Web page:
Kunz denied tenure after reconsideration
By Robert Huelin
The controversial quest of former Associate Professor of History Diane Kunz,
GRD '89, to receive tenure ended in disappointment on Thurs., Oct. 17. The
Tenured Appointments Committee for Humanities, currently chaired by graduate
school Dean Thomas Appelquist, MAH '76, voted to uphold a decision handed down
last April to deny Kunz tenure. The decision ended any possibility of her
remaining at Yale, as Kunz's contract with the University has already expired.
Kunz had been seeking a senior faculty post in American economic and diplomatic
"We went into the meeting [with the appointments committee] quite confident,"
professor Cynthia Russett, GRD '64, one of Kunz's supporters, said. "We had a
strong set of letters from top-flight people. We thought it went well. We were
stunned by the results...we were at a loss to explain the discrepancy" between
the strength of the evidence and the denial.
"I have no idea why they reached the decision they did," Professor Gaddis
Smith, PC '54, GRD '61, DUS of International Studies and a Kunz supporter,
|Despite her popularity among students and within the history department, Diane Kunz is no longer employed by Yale.
The Kunz case reached an unprecedented level of notoriety when President
Richard Levin, GRD '74, asked for reconsideration of her tenure in September.
The request for a second review was based on the fact that Kunz's third book,
Butter and Guns, was not available in time to be adequately considered
prior to the review committee's initial decision.
"This was a crucial piece of evidence and it needed to be reconsidered," Smith
According to Robin Winks, MAH '64, chairman of the history department, the
policy which allows for a second review, while rarely invoked, was well-used in
"I was hopeful that [a second review] would happen and it did happen. This was
an appropriate application of this procedure," Winks said.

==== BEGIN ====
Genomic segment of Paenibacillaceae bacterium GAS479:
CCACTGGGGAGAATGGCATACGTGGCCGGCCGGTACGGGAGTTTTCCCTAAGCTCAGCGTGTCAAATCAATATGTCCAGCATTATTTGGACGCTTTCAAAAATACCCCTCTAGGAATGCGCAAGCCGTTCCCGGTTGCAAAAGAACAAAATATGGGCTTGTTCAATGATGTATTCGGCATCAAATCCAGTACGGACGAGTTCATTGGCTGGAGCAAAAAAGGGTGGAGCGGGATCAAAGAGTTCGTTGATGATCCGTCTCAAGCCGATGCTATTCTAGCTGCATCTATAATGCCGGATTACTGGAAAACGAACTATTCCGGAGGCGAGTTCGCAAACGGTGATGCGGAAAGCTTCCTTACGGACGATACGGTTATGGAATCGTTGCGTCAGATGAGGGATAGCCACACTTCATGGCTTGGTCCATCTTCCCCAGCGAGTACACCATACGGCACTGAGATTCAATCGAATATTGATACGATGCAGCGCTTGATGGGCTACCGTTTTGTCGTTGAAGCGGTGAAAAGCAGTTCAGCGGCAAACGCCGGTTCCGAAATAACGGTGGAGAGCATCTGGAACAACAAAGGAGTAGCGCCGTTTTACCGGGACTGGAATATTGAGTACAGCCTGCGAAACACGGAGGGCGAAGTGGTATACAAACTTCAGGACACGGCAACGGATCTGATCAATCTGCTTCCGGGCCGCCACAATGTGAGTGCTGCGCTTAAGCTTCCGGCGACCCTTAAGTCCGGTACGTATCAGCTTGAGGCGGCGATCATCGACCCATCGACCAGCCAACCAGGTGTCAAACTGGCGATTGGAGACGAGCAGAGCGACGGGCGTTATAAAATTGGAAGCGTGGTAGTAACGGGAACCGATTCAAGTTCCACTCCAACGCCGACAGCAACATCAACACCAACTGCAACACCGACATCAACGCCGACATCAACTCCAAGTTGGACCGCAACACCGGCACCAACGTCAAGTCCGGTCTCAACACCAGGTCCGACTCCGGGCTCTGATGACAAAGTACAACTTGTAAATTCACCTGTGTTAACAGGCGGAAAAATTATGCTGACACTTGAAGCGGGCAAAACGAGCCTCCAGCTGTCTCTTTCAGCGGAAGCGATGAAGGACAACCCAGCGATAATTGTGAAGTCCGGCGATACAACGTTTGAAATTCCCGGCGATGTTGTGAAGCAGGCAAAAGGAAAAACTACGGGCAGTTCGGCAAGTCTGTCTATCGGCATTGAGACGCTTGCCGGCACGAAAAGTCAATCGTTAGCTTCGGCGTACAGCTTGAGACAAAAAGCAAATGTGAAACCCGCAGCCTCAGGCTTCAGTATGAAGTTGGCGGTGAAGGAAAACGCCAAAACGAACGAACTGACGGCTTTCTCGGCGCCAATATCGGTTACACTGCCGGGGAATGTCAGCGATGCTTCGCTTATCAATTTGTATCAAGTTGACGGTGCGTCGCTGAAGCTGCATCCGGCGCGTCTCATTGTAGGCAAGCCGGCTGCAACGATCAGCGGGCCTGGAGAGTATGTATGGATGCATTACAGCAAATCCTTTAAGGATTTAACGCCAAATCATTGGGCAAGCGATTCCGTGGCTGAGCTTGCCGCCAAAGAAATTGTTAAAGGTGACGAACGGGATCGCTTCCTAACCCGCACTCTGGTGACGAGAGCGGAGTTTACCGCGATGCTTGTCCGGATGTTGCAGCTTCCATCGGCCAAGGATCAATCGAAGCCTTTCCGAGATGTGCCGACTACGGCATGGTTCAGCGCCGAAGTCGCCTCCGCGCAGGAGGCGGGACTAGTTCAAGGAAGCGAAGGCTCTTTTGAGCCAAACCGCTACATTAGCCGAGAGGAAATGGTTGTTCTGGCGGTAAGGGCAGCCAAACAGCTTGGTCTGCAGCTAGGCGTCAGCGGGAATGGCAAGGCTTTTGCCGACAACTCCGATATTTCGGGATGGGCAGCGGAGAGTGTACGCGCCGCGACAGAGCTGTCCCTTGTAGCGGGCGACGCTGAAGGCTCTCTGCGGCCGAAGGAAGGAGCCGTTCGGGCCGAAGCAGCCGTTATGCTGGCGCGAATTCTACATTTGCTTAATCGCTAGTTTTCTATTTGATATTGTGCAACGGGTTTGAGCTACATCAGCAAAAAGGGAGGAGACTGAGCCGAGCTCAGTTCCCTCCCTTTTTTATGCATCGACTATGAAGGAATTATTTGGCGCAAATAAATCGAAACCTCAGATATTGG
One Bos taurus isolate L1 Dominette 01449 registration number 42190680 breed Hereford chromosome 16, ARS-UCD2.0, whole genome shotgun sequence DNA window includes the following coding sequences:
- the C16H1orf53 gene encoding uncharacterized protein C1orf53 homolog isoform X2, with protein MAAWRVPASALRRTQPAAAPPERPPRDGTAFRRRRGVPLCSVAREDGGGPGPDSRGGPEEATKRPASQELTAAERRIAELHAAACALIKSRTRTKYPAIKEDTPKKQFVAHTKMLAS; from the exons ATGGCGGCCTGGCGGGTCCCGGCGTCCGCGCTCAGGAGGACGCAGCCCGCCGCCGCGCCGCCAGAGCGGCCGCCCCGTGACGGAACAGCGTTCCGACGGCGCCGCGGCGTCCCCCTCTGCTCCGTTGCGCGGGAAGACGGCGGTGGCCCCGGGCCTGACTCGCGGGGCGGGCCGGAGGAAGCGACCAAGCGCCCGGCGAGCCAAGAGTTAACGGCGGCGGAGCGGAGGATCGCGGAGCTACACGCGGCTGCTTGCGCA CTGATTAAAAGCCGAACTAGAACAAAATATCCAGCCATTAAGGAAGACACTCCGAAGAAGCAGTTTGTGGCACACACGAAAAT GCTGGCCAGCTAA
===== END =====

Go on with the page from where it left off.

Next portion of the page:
Russett said that the committee reported that it made its decision based on an
assessment of the work completed by the scholar. No official explanation is
ever given by the Committee in a tenure case. Winks said that he received only
a letter announcing the decision, with no other information. No member of the
committee would comment on the Kunz decision.
"I was deeply disappointed by the decision," Winks said.
The loss of Kunz is a blow to the department's strength in the growing field
of international studies, a program Kunz helped to start. Her departure, along
with Smith's new role as the compiler of a history of Yale, leaves only new
professor John Lewis Gaddis to bear most of the responsibility of the IS
"[Gaddis] emphasizes strategy and she emphasizes economics. I think that, had
Professor Kunz been successful, it would have given the department wonderful
strength across the field," Smith said.
According to Winks, the University will now take back the unfilled faculty
position in American economic and diplomatic history while the history
department decides what to do with its resources this year. A search for
another scholar in the same field is possible, but not assured. The history
department as a whole will begin to consider what course to take the next time
the faculty meets.
"In due course, we will obviously ask that question of ourselves, but we have
not as yet," Winks said.
Some faculty were also concerned by the loss of an opportunity to increase the
number of tenured female faculty at Yale. "The presence of good women faculty
is vital. We need good women, and I felt that [Kunz] was one," Russett
commented on Kunz's rejection.
Kunz is leaving the country today for a period of about two weeks. She was
unwilling to comment on her feelings except to say that she was tired by the
"very long battle" and "not surprised by the outcome." She concluded her brief
remarks with an expression of her disapointment.
"I am terribly saddened. What I wanted to do was be at Yale to teach my
students. I loved it," Kunz said. "I could have helped make international
relations at Yale the best in the world. It is a loss for me and a loss for
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